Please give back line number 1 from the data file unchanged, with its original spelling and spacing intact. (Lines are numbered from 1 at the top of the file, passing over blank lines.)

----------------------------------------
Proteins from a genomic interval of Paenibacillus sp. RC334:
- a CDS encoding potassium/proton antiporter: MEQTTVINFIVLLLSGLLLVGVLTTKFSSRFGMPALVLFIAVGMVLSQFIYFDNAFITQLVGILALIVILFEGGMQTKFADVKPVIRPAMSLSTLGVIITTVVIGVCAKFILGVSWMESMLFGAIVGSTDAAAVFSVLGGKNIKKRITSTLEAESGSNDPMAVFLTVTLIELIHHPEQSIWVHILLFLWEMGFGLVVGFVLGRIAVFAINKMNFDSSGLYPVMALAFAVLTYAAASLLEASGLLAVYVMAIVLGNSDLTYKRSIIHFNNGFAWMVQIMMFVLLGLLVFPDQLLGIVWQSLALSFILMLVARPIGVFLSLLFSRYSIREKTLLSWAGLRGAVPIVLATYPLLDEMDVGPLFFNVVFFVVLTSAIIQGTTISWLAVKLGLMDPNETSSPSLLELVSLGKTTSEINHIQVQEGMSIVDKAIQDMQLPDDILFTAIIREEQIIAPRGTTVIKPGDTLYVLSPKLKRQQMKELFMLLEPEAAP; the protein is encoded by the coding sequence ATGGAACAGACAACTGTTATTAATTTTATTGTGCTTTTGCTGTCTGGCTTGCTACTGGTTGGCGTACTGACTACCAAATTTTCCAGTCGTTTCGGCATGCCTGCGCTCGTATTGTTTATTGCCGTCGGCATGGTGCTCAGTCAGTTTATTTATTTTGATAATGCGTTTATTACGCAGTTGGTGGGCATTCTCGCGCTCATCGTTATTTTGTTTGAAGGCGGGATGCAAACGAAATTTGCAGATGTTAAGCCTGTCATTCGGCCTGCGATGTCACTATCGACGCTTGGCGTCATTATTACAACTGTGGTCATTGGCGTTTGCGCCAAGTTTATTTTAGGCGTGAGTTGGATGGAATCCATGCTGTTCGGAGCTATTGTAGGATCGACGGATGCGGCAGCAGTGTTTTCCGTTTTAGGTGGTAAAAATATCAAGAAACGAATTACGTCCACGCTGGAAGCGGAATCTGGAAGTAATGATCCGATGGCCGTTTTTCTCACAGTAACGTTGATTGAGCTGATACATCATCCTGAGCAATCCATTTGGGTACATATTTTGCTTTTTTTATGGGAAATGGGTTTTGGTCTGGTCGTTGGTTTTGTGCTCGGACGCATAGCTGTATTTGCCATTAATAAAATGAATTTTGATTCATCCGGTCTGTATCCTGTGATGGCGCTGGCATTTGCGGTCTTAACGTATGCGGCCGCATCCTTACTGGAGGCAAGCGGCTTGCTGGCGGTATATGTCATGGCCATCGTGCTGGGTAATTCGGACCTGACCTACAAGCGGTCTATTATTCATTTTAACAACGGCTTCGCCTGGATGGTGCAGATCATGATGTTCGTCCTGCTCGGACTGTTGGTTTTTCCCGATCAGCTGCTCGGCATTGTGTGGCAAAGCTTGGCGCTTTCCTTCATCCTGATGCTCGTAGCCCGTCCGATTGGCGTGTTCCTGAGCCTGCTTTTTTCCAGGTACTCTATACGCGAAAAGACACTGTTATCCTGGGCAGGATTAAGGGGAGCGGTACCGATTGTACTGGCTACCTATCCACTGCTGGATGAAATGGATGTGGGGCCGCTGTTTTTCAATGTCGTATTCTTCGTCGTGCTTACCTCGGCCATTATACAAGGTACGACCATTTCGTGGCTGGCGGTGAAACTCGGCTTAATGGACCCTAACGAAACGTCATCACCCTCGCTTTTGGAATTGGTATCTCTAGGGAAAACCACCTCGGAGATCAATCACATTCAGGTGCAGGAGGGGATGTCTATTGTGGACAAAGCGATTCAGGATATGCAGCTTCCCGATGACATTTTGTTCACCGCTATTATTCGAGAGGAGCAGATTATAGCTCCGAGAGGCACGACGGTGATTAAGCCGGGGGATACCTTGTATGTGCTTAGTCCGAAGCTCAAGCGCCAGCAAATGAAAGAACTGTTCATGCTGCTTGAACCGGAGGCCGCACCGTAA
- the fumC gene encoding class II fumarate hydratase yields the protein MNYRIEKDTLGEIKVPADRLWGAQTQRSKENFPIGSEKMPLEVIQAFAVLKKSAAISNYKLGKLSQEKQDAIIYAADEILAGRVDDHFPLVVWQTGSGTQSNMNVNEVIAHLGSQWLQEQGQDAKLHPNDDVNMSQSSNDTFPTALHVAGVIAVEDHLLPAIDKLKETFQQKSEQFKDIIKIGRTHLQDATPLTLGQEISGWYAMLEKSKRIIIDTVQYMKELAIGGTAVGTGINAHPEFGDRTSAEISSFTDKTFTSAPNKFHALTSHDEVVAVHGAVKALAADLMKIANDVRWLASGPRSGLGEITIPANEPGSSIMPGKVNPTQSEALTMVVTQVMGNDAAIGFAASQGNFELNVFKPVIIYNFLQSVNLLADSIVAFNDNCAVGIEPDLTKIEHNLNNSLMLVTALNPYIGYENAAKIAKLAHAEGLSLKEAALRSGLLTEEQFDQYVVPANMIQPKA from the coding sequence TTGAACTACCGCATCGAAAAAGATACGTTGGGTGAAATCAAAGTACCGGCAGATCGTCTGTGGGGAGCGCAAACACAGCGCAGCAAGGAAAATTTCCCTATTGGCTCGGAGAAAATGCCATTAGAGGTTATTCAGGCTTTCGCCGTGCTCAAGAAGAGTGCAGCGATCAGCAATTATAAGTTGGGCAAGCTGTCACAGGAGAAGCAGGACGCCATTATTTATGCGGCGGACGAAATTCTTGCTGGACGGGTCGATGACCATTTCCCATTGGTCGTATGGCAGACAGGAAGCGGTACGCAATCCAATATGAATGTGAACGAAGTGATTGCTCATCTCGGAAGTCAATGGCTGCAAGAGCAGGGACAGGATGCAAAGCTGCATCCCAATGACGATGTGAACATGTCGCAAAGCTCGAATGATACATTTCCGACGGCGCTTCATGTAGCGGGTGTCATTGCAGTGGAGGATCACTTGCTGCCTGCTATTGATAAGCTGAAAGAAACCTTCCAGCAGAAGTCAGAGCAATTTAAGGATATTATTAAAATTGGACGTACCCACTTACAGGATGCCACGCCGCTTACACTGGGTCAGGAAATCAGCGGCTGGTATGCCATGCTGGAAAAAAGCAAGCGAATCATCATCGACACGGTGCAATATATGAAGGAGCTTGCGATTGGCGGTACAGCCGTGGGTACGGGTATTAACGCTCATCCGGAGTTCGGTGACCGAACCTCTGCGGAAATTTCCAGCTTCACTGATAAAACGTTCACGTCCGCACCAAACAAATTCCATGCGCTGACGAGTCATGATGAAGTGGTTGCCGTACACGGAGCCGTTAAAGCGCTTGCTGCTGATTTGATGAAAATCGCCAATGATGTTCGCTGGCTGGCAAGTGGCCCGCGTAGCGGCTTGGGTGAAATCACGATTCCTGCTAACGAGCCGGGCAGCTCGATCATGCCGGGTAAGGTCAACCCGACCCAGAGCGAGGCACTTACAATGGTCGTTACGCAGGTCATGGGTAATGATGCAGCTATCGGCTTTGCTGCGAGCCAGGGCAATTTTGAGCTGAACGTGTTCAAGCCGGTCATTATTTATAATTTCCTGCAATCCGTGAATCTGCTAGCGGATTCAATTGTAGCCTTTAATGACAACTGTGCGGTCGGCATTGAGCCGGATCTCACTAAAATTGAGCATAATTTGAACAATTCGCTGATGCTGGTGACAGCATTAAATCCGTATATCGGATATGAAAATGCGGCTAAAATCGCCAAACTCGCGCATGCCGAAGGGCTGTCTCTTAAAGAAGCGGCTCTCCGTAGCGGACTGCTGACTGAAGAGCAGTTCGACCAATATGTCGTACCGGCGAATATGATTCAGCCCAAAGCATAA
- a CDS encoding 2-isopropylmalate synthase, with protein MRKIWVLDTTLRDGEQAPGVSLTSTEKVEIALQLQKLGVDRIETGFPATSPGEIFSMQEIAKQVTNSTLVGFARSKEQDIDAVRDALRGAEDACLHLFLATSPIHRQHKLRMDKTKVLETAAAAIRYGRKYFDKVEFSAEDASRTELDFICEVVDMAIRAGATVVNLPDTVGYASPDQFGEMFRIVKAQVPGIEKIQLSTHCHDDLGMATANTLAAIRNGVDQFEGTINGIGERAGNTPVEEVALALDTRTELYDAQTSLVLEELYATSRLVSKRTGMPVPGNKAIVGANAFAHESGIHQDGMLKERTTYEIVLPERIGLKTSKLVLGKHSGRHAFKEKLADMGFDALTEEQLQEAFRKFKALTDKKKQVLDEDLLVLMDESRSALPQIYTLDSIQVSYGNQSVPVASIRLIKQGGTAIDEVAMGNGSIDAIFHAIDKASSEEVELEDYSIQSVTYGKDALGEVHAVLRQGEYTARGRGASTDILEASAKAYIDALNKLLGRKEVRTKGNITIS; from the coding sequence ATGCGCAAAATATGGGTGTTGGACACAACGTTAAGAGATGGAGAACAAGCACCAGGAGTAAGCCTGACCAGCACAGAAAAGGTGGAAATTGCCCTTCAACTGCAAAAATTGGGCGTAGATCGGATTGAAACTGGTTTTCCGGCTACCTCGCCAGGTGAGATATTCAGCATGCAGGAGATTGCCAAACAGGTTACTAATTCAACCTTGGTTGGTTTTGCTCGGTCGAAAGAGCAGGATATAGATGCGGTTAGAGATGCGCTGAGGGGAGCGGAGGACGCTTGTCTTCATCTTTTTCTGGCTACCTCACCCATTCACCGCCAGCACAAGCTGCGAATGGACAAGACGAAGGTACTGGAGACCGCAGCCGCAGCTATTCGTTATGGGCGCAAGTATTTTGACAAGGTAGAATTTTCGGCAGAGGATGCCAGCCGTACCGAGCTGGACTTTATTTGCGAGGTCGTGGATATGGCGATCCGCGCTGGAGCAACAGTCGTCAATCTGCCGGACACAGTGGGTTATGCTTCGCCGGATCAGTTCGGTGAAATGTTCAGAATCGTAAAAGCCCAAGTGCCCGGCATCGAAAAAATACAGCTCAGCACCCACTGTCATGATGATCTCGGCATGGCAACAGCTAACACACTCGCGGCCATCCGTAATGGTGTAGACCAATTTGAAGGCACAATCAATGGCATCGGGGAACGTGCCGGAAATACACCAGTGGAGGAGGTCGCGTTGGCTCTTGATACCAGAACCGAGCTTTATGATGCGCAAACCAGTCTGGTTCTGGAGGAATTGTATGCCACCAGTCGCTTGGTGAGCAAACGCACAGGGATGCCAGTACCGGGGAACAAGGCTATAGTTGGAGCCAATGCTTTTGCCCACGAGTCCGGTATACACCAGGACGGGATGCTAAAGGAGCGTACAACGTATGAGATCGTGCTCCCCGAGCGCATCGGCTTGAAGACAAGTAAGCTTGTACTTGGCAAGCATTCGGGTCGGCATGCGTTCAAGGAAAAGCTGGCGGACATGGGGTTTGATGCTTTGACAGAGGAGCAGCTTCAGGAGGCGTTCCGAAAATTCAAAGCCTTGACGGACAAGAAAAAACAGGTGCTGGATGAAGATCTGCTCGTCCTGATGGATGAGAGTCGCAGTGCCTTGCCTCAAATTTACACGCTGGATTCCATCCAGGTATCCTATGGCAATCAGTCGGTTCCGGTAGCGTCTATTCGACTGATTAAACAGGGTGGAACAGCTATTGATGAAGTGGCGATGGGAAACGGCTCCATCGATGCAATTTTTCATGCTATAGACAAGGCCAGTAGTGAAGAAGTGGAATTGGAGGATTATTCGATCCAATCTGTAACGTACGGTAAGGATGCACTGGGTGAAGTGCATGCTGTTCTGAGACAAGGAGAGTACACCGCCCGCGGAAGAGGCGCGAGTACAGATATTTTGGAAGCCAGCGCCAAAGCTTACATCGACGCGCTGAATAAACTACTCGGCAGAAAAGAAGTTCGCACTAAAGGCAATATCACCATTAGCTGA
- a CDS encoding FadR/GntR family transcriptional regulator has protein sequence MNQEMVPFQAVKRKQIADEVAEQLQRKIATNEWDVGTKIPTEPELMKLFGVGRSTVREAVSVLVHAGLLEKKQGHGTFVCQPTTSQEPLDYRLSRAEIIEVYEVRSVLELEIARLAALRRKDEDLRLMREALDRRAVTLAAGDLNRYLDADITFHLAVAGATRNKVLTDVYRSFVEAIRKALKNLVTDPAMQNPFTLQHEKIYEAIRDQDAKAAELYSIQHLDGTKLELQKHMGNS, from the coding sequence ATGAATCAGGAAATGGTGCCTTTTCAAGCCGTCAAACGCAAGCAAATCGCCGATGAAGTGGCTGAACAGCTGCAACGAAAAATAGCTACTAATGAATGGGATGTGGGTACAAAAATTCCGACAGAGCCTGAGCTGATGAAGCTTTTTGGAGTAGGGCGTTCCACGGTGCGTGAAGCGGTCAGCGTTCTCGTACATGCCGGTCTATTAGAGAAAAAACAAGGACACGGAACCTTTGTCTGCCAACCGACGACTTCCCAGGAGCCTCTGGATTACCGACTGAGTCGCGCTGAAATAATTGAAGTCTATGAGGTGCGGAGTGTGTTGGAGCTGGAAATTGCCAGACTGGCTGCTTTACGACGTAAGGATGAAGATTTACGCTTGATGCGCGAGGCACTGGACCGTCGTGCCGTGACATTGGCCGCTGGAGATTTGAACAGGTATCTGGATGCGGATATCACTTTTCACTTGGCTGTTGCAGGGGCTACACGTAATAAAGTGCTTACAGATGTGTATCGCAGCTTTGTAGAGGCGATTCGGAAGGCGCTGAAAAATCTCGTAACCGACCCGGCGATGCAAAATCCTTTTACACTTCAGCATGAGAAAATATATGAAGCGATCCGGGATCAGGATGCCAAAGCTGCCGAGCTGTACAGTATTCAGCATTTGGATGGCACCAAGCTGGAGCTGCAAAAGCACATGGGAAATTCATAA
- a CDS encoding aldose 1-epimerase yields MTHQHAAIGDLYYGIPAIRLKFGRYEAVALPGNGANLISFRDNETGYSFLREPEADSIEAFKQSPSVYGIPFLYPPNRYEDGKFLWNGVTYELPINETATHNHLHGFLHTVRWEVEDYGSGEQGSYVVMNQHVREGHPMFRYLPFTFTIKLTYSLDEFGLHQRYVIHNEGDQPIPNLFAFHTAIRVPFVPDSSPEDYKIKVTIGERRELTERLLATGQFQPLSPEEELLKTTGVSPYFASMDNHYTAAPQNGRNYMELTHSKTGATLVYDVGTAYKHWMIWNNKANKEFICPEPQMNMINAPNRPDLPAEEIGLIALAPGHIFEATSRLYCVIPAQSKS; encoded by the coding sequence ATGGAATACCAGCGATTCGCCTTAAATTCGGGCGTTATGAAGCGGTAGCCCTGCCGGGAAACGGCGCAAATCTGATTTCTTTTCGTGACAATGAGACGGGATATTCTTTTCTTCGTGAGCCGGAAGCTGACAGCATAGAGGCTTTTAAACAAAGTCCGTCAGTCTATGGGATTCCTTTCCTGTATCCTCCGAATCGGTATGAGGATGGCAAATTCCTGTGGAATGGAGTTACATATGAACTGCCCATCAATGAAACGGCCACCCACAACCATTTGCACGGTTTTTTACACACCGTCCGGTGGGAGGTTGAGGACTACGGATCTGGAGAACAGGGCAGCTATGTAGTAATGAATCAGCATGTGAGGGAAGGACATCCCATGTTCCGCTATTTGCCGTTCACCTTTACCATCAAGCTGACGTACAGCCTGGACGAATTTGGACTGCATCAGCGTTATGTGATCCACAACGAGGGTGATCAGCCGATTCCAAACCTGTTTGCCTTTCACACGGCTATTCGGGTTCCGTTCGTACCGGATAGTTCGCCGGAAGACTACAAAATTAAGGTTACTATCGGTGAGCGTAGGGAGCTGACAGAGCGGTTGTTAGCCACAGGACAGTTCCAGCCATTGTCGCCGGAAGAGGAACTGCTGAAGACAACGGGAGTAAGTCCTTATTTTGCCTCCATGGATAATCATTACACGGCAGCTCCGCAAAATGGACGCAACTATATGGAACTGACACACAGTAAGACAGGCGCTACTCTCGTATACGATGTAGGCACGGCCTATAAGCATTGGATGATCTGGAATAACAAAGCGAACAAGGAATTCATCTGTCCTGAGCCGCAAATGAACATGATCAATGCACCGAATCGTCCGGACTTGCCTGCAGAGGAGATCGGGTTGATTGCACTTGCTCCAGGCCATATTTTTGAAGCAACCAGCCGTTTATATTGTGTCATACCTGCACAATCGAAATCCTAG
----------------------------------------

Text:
Proteins from a genomic interval of Paenibacillus sp. RC334: